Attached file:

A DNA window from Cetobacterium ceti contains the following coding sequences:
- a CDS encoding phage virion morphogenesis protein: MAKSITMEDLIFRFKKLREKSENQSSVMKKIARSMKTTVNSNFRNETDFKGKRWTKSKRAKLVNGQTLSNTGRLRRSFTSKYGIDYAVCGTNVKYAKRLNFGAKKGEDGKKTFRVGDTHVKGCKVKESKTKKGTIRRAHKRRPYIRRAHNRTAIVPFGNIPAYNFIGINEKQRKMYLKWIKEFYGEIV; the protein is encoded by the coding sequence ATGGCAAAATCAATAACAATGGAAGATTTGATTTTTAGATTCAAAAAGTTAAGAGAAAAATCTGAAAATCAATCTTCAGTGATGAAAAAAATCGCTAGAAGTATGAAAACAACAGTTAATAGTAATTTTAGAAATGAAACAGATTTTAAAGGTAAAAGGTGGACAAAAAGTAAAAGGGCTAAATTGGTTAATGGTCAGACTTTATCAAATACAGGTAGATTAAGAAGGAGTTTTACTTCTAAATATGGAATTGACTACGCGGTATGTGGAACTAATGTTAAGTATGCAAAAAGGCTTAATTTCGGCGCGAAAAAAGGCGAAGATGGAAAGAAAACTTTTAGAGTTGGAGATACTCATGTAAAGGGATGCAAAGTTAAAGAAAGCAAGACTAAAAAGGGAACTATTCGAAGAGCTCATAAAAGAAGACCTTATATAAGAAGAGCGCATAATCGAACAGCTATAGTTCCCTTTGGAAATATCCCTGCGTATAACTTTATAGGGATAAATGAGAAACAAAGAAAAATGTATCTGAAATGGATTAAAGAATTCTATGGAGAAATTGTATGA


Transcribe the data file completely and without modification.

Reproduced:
A DNA window from Cetobacterium ceti contains the following coding sequences:
- a CDS encoding phage virion morphogenesis protein: MAKSITMEDLIFRFKKLREKSENQSSVMKKIARSMKTTVNSNFRNETDFKGKRWTKSKRAKLVNGQTLSNTGRLRRSFTSKYGIDYAVCGTNVKYAKRLNFGAKKGEDGKKTFRVGDTHVKGCKVKESKTKKGTIRRAHKRRPYIRRAHNRTAIVPFGNIPAYNFIGINEKQRKMYLKWIKEFYGEIV; the protein is encoded by the coding sequence ATGGCAAAATCAATAACAATGGAAGATTTGATTTTTAGATTCAAAAAGTTAAGAGAAAAATCTGAAAATCAATCTTCAGTGATGAAAAAAATCGCTAGAAGTATGAAAACAACAGTTAATAGTAATTTTAGAAATGAAACAGATTTTAAAGGTAAAAGGTGGACAAAAAGTAAAAGGGCTAAATTGGTTAATGGTCAGACTTTATCAAATACAGGTAGATTAAGAAGGAGTTTTACTTCTAAATATGGAATTGACTACGCGGTATGTGGAACTAATGTTAAGTATGCAAAAAGGCTTAATTTCGGCGCGAAAAAAGGCGAAGATGGAAAGAAAACTTTTAGAGTTGGAGATACTCATGTAAAGGGATGCAAAGTTAAAGAAAGCAAGACTAAAAAGGGAACTATTCGAAGAGCTCATAAAAGAAGACCTTATATAAGAAGAGCGCATAATCGAACAGCTATAGTTCCCTTTGGAAATATCCCTGCGTATAACTTTATAGGGATAAATGAGAAACAAAGAAAAATGTATCTGAAATGGATTAAAGAATTCTATGGAGAAATTGTATGA